Joan of Arc
Article abstract: Joan’s victories initiated the withdrawal of English troops from France to end the Hundred Years’ War, and she made possible the coronation of Charles VII at Reims. As a martyr to her vision and mission, she had as much influence after her death as in her lifetime.
Usually identified with the province of Lorraine, Joan of Arc grew up a daughter of France in Domrémy, a village divided between the king’s territory and that of the Dukes of Bar and Lorraine. Bells from the church next to her home sounded the events of her youth. Her father, Jacques, was a peasant farmer and respected citizen. Joan learned piety from her mother, Isabelle Romée, as part of a large family. She took special pride in spinning and sewing; she never learned to read or write. By custom, she would have assumed her mother’s surname, but in her public career she was called the Maid of Orléans, or Joan the Maid (with the double sense of virgin and servant).
Joan was born into the violence of both the Hundred Years’ War and the French Civil War. Henry V, King of England, had gained control of most of northern France and, with the aid of the French Duke of Burgundy, claimed the crown from the insane Charles VI. The heir to the throne, Charles VII—or the Dauphin, as he was called—was young and apparently believed that his cause was hopeless. Five years after his father’s death, he was still uncrowned, and Reims, the traditional coronation site, was deep in English territory. Domremy, on the frontier, was exposed to all the depredations of the war and was pillaged on at least one occasion during Joan’s childhood.
Joan began to hear voices and to be visited by the patron saints of France, Saint Michael, Saint Catherine, and Saint Margaret, when she was thirteen or fourteen years old. She claimed that she heard and saw the saints, who became her companions and directed her every step. Initially, she took the voices as calling her to a holy life, and she pledged her virginity and piety. Later she came to believe that it was her mission to deliver France from the English.
Paintings and medals were made of Joan, but no genuine portrait has been identified; a contemporary sketch survives by a man who never saw her. Three carved limestone heads in helmets (now in Boston, Loudun, and Orléans) may represent near-contemporary portraits. They show a generous nose and mouth and heavy-lidded eyes. She had a ruddy complexion; black hair in a documentary seal (now lost) indicates her coloring. Sturdy enough to wear armor and live a soldier’s life, she had a gentle voice. She wore a red frieze dress when she left Domremy; when she approached the Dauphin at Chinon, she wore men’s clothing: black woolen doublet and laced leggings, cap, cape, and boots. She wore her hair short like a man’s, or a nun’s, cut above the ears in the “pudding basin” style which facilitated wearing a helmet and discouraged lustful thoughts. Later, the Dauphin provided her with armor and money for fashionable clothing. The gold-embroidered red costume in which she was finally captured may have been made from cloth sent to her by the captive Duke of Orléans.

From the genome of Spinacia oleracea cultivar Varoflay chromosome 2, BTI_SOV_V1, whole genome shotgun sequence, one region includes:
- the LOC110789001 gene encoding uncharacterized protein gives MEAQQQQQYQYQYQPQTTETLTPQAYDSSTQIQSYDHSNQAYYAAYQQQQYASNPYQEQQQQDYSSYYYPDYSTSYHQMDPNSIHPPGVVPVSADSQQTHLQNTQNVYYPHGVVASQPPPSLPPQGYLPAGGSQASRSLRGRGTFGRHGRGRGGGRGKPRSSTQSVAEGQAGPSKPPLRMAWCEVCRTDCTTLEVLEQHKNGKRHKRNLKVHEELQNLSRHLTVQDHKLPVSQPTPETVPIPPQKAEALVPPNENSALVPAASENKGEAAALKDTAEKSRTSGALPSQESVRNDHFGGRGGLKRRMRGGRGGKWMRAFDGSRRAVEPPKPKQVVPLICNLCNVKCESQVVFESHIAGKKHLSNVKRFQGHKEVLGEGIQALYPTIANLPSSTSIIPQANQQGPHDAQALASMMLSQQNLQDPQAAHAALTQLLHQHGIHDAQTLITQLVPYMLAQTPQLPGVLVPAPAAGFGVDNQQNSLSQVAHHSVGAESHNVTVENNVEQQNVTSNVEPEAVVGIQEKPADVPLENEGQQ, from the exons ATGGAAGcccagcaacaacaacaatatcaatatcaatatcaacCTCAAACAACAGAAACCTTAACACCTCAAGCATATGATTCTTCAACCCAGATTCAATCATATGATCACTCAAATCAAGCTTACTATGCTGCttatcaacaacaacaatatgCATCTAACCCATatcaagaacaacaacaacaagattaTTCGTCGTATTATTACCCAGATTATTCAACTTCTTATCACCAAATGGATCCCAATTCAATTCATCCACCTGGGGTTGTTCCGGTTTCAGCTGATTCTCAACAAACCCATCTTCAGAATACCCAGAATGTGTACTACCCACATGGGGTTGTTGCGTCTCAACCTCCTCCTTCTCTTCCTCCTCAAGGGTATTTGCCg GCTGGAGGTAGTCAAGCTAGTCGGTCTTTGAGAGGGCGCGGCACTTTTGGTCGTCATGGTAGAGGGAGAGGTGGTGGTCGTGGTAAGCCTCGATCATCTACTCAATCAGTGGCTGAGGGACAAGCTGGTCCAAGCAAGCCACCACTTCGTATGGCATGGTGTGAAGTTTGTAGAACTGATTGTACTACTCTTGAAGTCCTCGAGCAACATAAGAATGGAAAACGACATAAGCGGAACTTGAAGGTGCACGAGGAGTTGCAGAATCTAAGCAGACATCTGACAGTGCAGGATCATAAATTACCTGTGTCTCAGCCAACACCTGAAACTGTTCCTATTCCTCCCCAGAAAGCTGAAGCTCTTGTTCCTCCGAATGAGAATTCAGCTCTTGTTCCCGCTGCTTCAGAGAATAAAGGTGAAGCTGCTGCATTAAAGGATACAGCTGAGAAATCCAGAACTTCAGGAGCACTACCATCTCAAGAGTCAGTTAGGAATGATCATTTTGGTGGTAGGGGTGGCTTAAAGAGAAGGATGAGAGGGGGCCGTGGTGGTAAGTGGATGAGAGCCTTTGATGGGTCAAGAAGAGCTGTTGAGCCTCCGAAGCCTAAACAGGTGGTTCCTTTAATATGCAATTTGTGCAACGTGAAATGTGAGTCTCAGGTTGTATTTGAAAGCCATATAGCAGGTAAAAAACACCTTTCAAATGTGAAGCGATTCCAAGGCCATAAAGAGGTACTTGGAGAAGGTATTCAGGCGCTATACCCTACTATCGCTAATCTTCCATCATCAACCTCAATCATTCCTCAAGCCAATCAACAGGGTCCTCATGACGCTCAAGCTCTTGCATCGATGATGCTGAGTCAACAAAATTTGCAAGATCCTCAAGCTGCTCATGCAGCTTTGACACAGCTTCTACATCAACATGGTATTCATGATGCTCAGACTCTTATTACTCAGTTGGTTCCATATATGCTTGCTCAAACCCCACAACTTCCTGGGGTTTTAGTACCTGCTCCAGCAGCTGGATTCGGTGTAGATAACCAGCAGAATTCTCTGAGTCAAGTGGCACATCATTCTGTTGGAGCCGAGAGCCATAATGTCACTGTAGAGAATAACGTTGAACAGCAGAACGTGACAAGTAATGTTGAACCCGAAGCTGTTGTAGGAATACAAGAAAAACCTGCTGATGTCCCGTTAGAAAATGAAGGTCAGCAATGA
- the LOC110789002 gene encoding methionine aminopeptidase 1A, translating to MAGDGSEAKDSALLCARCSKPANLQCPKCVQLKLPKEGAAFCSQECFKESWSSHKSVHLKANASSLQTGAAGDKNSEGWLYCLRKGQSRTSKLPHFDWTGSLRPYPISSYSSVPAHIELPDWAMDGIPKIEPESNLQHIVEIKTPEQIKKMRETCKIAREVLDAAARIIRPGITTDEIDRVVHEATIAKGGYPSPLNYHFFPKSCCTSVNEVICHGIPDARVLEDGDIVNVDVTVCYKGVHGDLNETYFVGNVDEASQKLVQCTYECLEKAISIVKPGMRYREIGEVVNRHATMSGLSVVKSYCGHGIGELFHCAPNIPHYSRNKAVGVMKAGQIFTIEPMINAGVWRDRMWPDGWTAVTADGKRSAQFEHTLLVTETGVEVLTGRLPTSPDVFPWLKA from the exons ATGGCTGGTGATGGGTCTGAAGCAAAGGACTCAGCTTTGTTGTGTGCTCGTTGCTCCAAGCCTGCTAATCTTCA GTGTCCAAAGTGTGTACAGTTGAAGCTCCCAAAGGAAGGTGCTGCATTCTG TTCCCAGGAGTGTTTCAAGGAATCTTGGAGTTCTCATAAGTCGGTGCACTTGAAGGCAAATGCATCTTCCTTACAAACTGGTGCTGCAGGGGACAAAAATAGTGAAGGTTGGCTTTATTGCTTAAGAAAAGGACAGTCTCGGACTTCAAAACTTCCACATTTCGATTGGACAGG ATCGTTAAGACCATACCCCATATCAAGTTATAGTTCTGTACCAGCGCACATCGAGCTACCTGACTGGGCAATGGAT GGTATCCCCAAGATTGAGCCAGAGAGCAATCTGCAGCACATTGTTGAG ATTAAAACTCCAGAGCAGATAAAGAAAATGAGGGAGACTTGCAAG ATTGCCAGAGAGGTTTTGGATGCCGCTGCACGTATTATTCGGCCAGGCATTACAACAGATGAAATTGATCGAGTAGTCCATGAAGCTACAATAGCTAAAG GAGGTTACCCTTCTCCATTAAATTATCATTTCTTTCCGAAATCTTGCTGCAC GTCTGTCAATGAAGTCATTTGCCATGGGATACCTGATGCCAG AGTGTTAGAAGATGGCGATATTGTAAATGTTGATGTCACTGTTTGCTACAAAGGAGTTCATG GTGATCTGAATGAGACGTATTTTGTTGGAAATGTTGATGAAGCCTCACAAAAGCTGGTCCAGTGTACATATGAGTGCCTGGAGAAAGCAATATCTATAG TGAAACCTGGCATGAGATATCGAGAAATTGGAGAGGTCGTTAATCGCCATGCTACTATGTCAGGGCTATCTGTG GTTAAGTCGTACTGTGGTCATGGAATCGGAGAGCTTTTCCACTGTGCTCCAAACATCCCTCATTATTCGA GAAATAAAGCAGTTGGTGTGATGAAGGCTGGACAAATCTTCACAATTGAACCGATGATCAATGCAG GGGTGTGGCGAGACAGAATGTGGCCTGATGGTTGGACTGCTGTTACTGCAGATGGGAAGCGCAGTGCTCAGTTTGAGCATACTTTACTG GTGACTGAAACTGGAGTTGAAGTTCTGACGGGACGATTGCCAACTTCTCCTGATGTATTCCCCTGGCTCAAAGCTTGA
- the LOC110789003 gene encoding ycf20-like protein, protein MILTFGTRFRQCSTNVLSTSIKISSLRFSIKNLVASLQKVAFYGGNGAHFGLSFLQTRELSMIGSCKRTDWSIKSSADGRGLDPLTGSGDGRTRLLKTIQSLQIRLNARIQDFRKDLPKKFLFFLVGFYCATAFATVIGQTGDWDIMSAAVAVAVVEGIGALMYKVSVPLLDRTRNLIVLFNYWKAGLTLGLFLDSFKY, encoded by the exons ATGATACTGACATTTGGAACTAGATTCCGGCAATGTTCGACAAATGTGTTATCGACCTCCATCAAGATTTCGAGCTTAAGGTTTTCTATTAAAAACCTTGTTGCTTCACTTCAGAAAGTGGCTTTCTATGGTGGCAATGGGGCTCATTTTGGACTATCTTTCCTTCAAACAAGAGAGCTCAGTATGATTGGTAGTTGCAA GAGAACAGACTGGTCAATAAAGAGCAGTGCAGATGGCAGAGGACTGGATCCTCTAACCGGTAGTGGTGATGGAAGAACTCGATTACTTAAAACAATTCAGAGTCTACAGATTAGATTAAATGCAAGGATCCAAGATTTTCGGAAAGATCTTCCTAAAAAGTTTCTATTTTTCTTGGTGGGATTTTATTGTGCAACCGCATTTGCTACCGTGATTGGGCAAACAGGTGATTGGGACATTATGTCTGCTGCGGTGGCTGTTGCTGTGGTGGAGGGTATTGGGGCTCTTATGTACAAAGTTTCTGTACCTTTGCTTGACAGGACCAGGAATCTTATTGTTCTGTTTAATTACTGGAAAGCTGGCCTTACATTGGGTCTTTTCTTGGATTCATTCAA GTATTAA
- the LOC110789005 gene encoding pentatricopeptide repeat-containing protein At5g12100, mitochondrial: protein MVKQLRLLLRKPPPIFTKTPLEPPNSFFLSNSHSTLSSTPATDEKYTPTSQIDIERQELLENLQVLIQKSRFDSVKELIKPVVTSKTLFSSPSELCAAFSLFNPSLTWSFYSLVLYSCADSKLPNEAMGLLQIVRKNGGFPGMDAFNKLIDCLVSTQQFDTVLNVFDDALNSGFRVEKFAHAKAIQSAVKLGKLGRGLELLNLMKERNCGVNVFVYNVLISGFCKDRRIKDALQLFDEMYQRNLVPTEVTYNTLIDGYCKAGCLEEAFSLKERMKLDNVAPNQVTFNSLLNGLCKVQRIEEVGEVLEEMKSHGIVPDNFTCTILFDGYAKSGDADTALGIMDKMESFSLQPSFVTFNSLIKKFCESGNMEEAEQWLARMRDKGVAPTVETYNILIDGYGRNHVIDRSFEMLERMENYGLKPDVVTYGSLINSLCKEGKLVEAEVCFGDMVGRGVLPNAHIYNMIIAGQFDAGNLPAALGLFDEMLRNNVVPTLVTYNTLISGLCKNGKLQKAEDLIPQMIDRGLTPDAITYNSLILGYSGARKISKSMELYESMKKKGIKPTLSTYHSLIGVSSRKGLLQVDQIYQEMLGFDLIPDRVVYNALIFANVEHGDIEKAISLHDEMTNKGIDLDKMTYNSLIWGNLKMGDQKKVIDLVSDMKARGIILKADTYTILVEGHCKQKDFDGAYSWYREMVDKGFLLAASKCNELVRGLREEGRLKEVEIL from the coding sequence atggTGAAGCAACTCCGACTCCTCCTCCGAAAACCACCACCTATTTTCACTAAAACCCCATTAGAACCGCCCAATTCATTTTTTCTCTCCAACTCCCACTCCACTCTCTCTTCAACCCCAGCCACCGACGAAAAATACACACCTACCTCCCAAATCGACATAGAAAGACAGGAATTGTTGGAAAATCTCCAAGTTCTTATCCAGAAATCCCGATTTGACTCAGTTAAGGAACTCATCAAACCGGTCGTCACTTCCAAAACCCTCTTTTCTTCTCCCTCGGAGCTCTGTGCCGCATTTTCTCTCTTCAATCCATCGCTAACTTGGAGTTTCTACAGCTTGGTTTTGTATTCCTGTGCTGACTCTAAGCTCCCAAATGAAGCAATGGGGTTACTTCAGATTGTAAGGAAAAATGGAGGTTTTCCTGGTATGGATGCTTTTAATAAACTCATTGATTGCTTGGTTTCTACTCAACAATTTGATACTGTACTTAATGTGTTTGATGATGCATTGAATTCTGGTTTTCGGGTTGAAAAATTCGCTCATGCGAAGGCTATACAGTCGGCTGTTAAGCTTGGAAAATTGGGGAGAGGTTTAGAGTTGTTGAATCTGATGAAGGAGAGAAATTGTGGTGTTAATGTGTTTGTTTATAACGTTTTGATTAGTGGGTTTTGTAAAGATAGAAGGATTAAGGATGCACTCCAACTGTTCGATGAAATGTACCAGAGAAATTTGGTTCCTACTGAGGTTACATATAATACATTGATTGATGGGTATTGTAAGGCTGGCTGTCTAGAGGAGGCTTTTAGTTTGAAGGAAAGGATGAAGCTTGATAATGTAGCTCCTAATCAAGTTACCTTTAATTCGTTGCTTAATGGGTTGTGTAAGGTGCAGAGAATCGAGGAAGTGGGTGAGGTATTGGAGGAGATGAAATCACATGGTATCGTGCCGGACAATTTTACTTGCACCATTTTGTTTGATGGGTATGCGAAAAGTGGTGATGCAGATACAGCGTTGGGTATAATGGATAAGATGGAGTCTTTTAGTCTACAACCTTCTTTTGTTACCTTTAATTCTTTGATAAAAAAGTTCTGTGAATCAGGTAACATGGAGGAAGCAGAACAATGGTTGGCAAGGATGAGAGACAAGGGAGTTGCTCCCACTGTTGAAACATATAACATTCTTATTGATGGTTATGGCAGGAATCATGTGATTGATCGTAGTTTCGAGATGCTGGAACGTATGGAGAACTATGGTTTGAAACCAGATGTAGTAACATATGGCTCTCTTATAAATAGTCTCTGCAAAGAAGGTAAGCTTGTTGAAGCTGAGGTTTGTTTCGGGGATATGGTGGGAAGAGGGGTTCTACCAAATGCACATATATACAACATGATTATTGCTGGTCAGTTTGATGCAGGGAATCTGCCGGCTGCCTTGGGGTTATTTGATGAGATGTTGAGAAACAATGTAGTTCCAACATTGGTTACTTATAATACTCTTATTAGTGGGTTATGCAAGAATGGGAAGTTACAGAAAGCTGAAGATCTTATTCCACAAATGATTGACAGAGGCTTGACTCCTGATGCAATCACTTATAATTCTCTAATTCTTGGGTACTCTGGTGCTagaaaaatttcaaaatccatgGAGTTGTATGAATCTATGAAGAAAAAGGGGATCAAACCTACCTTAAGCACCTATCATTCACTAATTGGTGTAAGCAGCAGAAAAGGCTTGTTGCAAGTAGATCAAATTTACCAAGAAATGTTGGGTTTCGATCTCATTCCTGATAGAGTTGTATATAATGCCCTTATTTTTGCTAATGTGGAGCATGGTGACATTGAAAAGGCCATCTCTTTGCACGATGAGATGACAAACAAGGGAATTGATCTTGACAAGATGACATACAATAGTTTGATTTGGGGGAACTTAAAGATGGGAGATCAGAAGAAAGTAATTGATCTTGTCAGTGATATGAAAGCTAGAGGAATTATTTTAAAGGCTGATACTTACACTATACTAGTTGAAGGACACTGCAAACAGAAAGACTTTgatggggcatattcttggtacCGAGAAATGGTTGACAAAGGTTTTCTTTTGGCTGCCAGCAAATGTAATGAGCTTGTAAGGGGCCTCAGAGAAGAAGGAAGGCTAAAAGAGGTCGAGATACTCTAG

In 1428, Joan attempted to gain support from Robert de Baudricourt, the royal governor of Vaucouleurs. (The pregnancy of a kinswoman living two miles from Vaucouleurs provided Joan with a pretext to leave home.) Baudricourt, after rejecting her twice—as the voice had predicted—became caught up in Joan’s mission. The English had besieged Orléans, as she had told him they would, and he, similarly besieged, had to agree to surrender his castle unless the Dauphin came to his aid by a specified date. Before sending Joan to the Dauphin, he had her examined and exorcised.
Charles agreed to the interview with Joan in desperation. Orléans, besieged since October of 1428, had great strategic importance; its fall would shake the loyalty of his remaining supporters and the readiness of his cities to provide money. Joan’s appearance at court on February 25, 1429, after traveling through enemy territory for eleven days, brought fresh hope. She identified the Dauphin at once in the crowded room, and she gave him some sign, “the King’s Secret,” which confirmed her mission but whose nature is still debated. A second exhaustive investigation of Joan occurred at Poitiers, where her piety and simplicity impressed everyone. Charles established a household for her. She had a standard made and adopted an ancient sword, discovered, through her directions, buried in the church of Sainte-Catherine-de-Fierbois.
On April 28, 1429, Joan and an expedition, believing they were on a supply mission, entered Orléans. Joan addressed the English commander, calling on him to retreat. She turned rough French soldiers into crusaders, conducting daily assemblies for prayer and insisting that they rid themselves of camp followers and go to confession. When a party bringing supplies to the city on the opposite bank found the wind blowing against them, she predicted the sudden change of wind that permitted the boats to cross. Nonplussed Englishmen allowed another shipment led by priests to pass without firing on it; they explained their lack of action as the result of bewitchment. Within the city, Joan’s inspired leadership encouraged the troops to follow her famous standard and her ringing cry, “In God’s name, charge boldly!” On May 7, though seriously wounded as she had predicted, she rallied the troops to victory at the Tourelles fortification, after the French captains had given up hope. The next day, the English withdrew from Orléans.
In little more than a week, with much plunder and killing of prisoners, the French drove their enemies from the...
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